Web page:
News flash: Smart people are sexy

    Music freshman Angela Potter and Weinberg freshman Matt Whitehill model the confusing nature of attraction. Photo illustration by Sarah Collins / North by Northwestern.

    If someone asked you what your type was, you’d probably have a complicated, adjective-laden answer ready for them. Some people say they prefer blondes. Others will only date football players. Some of us constantly fall over ourselves for skinny, brown-haired musicians — hypothetically speaking, of course. Everyone has an ideal of what “type” of partner they’re looking for, and yet it seems like so often we find ourselves attracted to someone who doesn’t fit the description. Why, we wonder. Why do I like this person? Chances are it’s not because they dabbed on some pheromones before they left their room. It’s more likely that you’re simply wrong about what you want. But rest assured, you’re not the only one. Most of us are actually mistaken about what we like — we just don’t know it.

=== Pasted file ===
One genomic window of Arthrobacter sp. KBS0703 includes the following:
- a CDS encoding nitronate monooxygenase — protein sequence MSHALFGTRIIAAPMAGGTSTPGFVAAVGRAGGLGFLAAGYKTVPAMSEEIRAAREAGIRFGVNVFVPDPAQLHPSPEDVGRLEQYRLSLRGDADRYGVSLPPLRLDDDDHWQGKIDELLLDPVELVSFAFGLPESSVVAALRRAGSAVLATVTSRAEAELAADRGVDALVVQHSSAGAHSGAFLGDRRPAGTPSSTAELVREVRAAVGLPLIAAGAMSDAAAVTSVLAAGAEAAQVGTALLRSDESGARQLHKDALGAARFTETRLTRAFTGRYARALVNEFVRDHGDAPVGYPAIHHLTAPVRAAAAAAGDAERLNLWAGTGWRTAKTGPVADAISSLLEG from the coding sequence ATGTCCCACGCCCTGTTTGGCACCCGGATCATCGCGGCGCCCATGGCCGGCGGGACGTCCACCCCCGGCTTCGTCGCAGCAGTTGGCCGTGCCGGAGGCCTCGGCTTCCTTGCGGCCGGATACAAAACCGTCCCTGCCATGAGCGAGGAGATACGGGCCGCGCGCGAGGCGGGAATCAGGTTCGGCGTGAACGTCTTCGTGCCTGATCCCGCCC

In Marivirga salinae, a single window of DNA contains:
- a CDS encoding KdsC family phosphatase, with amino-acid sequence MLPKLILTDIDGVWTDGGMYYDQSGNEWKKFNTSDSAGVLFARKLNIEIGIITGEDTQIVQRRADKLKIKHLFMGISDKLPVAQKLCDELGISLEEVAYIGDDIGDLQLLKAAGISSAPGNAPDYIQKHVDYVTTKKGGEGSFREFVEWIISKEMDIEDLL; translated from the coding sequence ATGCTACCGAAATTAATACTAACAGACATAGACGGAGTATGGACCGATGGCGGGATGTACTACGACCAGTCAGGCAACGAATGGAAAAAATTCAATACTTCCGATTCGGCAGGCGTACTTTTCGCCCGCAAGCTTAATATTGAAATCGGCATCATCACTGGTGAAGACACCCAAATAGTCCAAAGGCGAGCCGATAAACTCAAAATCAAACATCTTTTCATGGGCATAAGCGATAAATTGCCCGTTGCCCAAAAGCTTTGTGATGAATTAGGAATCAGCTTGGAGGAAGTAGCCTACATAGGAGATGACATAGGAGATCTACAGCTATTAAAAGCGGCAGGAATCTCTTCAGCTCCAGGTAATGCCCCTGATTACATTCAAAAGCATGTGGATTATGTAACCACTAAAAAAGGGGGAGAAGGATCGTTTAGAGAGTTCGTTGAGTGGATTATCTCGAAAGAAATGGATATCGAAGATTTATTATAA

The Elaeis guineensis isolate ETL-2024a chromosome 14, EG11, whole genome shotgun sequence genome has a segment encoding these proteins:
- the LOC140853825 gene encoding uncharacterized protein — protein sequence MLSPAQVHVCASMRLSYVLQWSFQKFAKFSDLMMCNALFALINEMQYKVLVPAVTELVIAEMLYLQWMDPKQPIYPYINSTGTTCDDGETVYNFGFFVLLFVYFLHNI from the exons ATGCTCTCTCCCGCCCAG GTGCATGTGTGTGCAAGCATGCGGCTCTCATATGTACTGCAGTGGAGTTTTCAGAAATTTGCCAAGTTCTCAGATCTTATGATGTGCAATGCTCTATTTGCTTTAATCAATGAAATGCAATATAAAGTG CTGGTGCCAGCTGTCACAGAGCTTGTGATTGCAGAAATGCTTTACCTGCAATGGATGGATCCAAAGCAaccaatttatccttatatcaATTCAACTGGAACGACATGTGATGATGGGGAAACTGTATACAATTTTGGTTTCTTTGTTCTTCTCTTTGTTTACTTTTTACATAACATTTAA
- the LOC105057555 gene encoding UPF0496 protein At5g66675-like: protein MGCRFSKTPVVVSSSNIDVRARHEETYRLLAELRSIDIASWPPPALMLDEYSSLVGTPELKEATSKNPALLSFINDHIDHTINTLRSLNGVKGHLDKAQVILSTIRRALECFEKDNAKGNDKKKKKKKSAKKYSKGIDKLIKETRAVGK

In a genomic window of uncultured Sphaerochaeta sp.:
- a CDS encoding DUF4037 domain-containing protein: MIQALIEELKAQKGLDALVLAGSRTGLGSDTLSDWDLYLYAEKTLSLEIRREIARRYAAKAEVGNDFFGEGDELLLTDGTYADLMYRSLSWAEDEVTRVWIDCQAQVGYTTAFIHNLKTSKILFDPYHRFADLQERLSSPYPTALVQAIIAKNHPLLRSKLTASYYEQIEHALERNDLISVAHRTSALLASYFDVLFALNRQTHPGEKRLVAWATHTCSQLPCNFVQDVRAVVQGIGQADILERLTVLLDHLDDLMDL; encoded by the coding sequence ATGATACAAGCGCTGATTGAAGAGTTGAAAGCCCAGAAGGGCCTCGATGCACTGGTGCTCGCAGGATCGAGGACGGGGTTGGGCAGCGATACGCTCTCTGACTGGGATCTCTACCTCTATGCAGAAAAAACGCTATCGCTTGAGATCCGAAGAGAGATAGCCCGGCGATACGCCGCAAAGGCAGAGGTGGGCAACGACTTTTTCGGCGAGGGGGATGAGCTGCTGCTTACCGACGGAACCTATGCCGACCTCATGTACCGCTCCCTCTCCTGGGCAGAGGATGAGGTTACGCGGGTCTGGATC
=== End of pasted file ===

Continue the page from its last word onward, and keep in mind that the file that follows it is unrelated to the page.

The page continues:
When you feel that twitch of attraction to a stranger, you don’t stop to analyze whether it’s because of the clever joke they just made or because they smell like delicious pie.

    Countless studies have shown that people are remarkably incompetent when it comes to self-assessment or being aware of their motives for doing something. We may say, or even think that we’re looking for a skinny, tattooed blonde girl who’s into Indian food and yoga, but then we find ourselves drawn to the short, redheaded art history major in the Coldplay hoodie instead.
    It might be true that you can’t always get what you want but before you can complain about that, you have to figure out just what is that you do want. So why are we so bad at it?

    “This is the million-dollar question,” said Paul Eastwick, a sixth-year psychology graduate student at Northwestern specializing in relationships and the process of attraction, in an e-mail interview. “We have some ideas, but no bulletproof data yet. One possibility is that when you meet another person, you don’t size that person up as a piecemeal set of characteristics. People aren’t comparing a potential romantic partner with their piecemeal ideas appropriately.”